Our data also revealed that serum levels of IFN-γ in ITP patients before and after treatment were significantly increased in comparison with controls. Wang et al. [20] demonstrated a significant higher concentrations of serum IFN-γ in ITP patients before therapy as compared to healthy controls but IFN-γ concentrations after therapy were not different from those in healthy subjects. Elevated concentrations of IFN-γ in the blood may participate in the occurrence and development of ITP. Therefore, we believe that elevated soluble PD-1 (sPD-1) level in patients blocks PD-1/programmed death-ligand 1 (PD-L1) signaling pathway, leading to imbalance of immune regulation. After treatment, PD-1 level is decreased and the regulation by PD-1/PD-L1 signaling pathway is restored, leading to regulated immune imbalance, reduced concentrations of IFN-γ and IL-17, and decreased damage of platelets. The researchers believe that sPD-1 levels in ITP patients can be used as a predictor for the recurrence of ITP. In the meantime, sPD-L1 levels in newly diagnosed ITP patients are lower than those in patients with recurrent ITP [20]. The PD-1/PD-L1 pathway contributes to ITP through disrupting immune balance, which may present an innovative therapy for patients with ITP.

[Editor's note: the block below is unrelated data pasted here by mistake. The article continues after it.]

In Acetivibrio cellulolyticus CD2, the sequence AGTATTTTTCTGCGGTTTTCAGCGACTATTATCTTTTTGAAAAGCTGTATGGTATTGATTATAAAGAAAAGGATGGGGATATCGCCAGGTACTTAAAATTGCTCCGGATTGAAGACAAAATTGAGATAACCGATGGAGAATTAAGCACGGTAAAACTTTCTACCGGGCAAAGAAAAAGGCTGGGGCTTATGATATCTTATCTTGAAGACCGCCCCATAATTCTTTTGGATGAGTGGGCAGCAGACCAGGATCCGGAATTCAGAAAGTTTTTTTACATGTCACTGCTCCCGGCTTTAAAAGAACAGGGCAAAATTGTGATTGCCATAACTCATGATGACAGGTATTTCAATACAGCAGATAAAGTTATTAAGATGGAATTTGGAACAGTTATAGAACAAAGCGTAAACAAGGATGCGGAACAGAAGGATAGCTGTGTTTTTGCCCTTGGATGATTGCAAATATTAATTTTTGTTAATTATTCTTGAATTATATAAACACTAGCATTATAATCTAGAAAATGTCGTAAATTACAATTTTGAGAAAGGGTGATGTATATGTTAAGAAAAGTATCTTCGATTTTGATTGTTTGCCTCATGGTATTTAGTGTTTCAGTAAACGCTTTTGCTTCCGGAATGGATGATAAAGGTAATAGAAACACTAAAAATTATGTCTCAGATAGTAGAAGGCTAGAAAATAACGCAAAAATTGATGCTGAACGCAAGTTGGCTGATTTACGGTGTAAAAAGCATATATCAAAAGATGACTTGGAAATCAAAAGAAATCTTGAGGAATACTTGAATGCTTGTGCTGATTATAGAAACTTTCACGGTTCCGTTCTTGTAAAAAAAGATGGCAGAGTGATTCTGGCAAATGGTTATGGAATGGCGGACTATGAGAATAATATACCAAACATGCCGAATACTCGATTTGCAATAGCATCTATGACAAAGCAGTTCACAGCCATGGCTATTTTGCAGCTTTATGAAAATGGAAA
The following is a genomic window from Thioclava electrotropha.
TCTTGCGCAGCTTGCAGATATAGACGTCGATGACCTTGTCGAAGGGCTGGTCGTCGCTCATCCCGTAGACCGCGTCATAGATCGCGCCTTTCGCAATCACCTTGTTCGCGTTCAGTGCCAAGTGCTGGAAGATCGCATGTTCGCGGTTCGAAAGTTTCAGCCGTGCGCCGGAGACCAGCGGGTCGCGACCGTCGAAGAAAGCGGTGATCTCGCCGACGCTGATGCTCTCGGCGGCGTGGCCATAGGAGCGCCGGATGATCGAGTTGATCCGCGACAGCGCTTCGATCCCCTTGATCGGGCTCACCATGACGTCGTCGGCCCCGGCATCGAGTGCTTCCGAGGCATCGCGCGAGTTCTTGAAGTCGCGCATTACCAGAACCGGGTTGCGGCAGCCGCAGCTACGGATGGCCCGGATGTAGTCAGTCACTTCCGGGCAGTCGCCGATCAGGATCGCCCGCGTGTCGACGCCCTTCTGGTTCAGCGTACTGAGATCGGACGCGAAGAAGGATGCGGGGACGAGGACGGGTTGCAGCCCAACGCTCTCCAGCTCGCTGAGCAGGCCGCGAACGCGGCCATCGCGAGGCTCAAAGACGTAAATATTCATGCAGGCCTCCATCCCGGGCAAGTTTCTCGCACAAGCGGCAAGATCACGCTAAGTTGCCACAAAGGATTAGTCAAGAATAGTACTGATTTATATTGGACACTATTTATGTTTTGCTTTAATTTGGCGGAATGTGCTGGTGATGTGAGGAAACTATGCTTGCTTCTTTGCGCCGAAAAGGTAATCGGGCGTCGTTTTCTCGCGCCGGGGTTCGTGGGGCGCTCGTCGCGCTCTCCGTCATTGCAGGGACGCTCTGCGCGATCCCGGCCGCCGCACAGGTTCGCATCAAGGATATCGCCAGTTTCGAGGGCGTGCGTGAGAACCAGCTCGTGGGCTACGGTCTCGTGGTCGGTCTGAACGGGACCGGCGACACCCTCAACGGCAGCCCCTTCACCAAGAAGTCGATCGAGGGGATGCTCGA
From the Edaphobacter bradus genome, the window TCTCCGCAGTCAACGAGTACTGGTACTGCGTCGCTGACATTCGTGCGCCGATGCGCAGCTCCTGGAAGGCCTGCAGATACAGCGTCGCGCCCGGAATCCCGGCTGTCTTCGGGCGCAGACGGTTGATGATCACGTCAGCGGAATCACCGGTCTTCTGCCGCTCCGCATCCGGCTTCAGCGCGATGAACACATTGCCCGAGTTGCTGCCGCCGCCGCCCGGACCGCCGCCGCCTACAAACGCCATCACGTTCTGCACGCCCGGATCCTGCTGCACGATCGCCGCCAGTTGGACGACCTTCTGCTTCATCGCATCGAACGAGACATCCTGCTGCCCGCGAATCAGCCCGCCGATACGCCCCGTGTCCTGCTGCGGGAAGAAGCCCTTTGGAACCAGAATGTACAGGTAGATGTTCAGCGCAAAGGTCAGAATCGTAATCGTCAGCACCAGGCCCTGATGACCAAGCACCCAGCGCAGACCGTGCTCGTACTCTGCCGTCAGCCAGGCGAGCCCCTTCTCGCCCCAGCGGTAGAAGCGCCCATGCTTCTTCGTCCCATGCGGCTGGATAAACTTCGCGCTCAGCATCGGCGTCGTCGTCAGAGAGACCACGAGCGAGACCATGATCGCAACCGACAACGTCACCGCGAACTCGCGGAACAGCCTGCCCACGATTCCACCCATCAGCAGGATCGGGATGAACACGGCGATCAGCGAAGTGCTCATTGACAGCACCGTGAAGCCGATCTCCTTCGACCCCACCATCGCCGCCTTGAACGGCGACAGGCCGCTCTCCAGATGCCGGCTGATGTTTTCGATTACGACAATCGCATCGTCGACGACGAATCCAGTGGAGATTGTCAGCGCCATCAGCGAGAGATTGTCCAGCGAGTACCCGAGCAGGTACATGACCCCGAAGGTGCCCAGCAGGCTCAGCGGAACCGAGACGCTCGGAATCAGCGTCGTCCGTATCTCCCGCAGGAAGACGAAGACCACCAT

In this study, a negative correlation was noticed between the percentages of PD-1+ CD4+ T cells and platelet count while a positive correlation was found between the percentages of PD1+ CD4+ T cells and serum levels of IFN-γ in ITP patients before therapy. Therefore, the percentages of PD-1+ CD4+ T cells could be employed to estimate the severity of ITP
On the other hand, Wang et al. [20] reported that the percentage of PD-1+ CD4+ T cells was negatively correlated with platelet count but not correlated with serum levels of IFN-γ.